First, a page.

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Skidmore College
The Philip Boshoff Writing Center

Becoming a Writing Center Tutor

Writing Center

The tutor-training course for the Writing Center, EN 303H, is full for Fall 2022. Please direct any questions to the WC director, Prof. Jorgensen. 

We seek tutors from across the curriculum, so that the Writing Center can reflect the range of disciplines in our liberal arts curriculum. Prospective tutors should be skilled, confident, and highly thoughtful readers and writers; they should be able to listen well and patiently, interact adaptively and productively with peers and instructors, maintain excellent work habits, and bring fresh ideas and approaches to their work.

Any student may apply to become a Writing Center tutor: simply fill out the application below.

A writing sample and a faculty recommendation are required for all applicants. (See “Important Notes” at the end of the application.)

Those selected as prospective tutors must register for the peer-tutor training course, EN 303H, The Peer Tutoring Project, taught by Writing Center Director L. Caitlin Jorgensen. Please note that the course is offered only in the fall. Here is the course description: 

EN 303H 01 Peer Tutoring Project
Prof. L. Caitlin Jorgensen
MWF 9:05 – 9:55
4 credits

“. . .it is not the English language that hurts me,” bell hooks says, “but what the oppressors do with it, how they shape it to become a territory that limits and defines, how they make it a weapon that can shame, humiliate, colonize” (“Teaching New Worlds / New Words”). hooks then quotes Adrienne Rich: “This is the oppressor’s language yet I need it to talk to you.” Justice-focused teaching and tutoring of English requires thoughtfulness. In EN 303H, Peer Tutoring Project, we learn a toolbox of strategies for tutoring, including ways to structure sessions and respond to tutees’ expressed concerns. We learn Standard Academic English, even as we acknowledge its racist and ableist foundations, and consider ways to negotiate the meanings and demands of “academic writing.”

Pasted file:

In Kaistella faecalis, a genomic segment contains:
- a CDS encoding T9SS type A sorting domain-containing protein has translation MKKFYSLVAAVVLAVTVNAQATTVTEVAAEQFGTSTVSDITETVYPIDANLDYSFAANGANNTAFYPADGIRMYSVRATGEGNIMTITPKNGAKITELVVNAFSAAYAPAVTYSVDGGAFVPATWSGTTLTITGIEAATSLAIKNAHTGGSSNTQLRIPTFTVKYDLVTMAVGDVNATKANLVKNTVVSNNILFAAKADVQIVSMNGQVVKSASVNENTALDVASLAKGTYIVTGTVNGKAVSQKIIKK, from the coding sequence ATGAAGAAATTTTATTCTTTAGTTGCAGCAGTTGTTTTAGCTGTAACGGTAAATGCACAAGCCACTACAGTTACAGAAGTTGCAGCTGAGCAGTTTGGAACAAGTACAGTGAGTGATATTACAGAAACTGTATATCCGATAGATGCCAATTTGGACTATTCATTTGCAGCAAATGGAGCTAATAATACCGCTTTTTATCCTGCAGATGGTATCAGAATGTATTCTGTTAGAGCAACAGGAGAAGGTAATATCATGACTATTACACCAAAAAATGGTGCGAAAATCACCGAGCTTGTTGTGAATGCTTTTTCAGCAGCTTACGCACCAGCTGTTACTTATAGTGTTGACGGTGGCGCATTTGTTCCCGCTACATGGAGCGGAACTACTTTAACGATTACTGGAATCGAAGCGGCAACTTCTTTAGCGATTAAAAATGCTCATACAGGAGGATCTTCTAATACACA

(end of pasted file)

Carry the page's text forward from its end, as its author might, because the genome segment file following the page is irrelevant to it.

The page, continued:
Much of the course is devoted to experiential learning, first through shadowing experienced tutors and then through independently tutoring in the Writing Center. In our class meetings, we will consider the roles of writing centers; strategies for effective tutoring sessions, including techniques for supporting student writers whose first language is not English; the problematic position of Standard Written English; approaches to papers from various disciplines; and methods for explaining grammatical and punctuation guidelines. Some class sessions will be small-group meetings to assess progress, to debrief, and to plan. Coursework involves reading and discussion in Writing Center theory and practice, short reflective papers, a research paper, and four hours a week in the Writing Center. Once students begin independently tutoring (around Week 7 of the course), they will receive work-study pay for those hours. NOTE: This course is the required preparation for tutoring in the Writing Center.

We look forward to meeting you!


APPLICATION FOR PROSPECTIVE WRITING CENTER TUTORS

Please see Important Notes below!

Current class year
Have you used the Writing Center before?
 

 

IMPORTANT NOTES

  1. Please send a writing sample—an assigned essay that best represents your college writingto L. Caitlin Jorgensen.

  2. We require a faculty recommendation for all prospective Writing Center tutors. Please ask a faculty member whether they will support your application. If so, ask that faculty member to send a brief email explaining why you might make a strong tutor, to L. Caitlin Jorgensen.

  3. All materials and recommendations are due by March 24, 2022.